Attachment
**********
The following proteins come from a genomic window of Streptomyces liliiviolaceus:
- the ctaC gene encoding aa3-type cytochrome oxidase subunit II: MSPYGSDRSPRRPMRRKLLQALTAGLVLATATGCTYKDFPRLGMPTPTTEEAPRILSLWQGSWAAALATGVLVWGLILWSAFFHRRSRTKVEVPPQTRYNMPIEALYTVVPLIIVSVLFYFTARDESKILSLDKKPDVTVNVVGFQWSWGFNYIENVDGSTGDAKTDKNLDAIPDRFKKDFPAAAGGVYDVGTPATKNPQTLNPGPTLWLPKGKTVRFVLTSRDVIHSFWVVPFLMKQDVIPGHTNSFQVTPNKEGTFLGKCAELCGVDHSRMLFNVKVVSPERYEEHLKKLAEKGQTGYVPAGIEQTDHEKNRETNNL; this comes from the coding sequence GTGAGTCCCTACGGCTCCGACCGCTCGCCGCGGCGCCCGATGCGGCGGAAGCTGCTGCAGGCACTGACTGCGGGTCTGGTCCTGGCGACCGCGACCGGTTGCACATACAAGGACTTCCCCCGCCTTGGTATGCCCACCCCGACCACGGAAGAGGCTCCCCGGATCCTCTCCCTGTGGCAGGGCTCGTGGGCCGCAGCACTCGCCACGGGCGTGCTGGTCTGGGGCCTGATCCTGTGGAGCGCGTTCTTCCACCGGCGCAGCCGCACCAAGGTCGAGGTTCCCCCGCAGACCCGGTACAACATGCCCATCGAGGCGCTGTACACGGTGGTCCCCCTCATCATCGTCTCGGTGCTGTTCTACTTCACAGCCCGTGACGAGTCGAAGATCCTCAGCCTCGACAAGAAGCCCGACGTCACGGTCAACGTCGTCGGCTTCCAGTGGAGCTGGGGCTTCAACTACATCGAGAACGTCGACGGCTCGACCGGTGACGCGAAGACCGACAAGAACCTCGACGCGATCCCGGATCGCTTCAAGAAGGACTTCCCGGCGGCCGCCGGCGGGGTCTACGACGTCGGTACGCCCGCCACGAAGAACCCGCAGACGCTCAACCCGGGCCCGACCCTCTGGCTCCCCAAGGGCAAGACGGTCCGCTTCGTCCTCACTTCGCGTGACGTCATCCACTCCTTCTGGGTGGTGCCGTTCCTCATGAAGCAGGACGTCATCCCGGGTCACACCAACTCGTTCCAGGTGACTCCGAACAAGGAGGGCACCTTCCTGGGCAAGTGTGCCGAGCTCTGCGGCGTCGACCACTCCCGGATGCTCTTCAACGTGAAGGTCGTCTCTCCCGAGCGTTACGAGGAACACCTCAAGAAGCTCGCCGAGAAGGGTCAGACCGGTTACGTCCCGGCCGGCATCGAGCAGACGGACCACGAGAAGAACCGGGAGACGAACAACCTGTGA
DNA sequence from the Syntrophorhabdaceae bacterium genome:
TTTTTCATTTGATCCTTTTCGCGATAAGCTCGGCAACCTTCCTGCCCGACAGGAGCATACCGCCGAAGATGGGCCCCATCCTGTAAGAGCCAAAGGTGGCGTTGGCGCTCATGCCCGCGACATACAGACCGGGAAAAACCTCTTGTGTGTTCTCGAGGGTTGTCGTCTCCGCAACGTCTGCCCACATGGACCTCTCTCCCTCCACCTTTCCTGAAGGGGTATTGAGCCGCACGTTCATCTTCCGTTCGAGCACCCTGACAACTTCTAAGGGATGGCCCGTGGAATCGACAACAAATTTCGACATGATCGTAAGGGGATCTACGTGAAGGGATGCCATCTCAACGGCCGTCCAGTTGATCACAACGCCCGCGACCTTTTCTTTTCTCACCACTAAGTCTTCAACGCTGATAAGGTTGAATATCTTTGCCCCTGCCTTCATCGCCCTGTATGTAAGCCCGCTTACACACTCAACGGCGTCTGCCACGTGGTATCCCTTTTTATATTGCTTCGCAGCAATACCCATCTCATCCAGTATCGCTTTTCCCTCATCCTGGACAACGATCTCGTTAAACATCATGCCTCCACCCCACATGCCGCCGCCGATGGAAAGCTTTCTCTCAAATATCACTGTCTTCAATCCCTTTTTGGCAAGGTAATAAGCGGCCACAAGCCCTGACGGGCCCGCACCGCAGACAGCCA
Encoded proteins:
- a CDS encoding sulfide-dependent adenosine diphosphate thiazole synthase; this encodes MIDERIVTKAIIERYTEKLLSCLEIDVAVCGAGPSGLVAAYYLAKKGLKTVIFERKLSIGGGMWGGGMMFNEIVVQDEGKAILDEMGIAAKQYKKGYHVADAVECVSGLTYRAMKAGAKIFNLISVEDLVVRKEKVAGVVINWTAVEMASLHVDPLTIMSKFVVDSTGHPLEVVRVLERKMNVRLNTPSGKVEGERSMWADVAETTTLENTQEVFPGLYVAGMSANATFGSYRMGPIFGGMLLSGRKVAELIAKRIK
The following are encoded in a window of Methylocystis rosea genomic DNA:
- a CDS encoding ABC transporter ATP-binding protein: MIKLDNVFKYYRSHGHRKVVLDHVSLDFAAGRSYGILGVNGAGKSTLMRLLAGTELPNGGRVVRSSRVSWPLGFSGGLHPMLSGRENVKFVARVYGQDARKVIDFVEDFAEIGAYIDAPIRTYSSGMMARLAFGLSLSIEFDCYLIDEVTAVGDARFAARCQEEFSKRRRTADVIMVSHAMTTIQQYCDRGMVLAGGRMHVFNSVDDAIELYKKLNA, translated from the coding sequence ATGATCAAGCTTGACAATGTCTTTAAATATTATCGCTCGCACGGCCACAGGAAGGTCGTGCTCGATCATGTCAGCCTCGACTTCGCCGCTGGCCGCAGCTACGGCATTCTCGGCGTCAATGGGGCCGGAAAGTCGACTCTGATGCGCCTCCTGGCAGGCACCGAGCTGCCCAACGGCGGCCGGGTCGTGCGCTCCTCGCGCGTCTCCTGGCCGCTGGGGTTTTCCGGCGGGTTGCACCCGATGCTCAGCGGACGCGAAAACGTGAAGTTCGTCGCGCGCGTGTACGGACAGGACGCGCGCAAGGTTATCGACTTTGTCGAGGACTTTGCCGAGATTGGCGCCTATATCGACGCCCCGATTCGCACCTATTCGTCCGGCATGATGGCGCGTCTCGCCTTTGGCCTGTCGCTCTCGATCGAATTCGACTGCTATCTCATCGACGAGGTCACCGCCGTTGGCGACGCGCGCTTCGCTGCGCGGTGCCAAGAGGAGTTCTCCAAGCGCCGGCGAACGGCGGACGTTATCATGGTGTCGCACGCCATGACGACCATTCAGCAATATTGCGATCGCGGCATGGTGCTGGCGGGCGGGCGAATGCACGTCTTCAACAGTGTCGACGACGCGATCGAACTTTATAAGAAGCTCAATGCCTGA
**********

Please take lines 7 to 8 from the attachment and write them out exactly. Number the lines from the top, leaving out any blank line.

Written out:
The following are encoded in a window of Methylocystis rosea genomic DNA:
- a CDS encoding ABC transporter ATP-binding protein: MIKLDNVFKYYRSHGHRKVVLDHVSLDFAAGRSYGILGVNGAGKSTLMRLLAGTELPNGGRVVRSSRVSWPLGFSGGLHPMLSGRENVKFVARVYGQDARKVIDFVEDFAEIGAYIDAPIRTYSSGMMARLAFGLSLSIEFDCYLIDEVTAVGDARFAARCQEEFSKRRRTADVIMVSHAMTTIQQYCDRGMVLAGGRMHVFNSVDDAIELYKKLNA, translated from the coding sequence ATGATCAAGCTTGACAATGTCTTTAAATATTATCGCTCGCACGGCCACAGGAAGGTCGTGCTCGATCATGTCAGCCTCGACTTCGCCGCTGGCCGCAGCTACGGCATTCTCGGCGTCAATGGGGCCGGAAAGTCGACTCTGATGCGCCTCCTGGCAGGCACCGAGCTGCCCAACGGCGGCCGGGTCGTGCGCTCCTCGCGCGTCTCCTGGCCGCTGGGGTTTTCCGGCGGGTTGCACCCGATGCTCAGCGGACGCGAAAACGTGAAGTTCGTCGCGCGCGTGTACGGACAGGACGCGCGCAAGGTTATCGACTTTGTCGAGGACTTTGCCGAGATTGGCGCCTATATCGACGCCCCGATTCGCACCTATTCGTCCGGCATGATGGCGCGTCTCGCCTTTGGCCTGTCGCTCTCGATCGAATTCGACTGCTATCTCATCGACGAGGTCACCGCCGTTGGCGACGCGCGCTTCGCTGCGCGGTGCCAAGAGGAGTTCTCCAAGCGCCGGCGAACGGCGGACGTTATCATGGTGTCGCACGCCATGACGACCATTCAGCAATATTGCGATCGCGGCATGGTGCTGGCGGGCGGGCGAATGCACGTCTTCAACAGTGTCGACGACGCGATCGAACTTTATAAGAAGCTCAATGCCTGA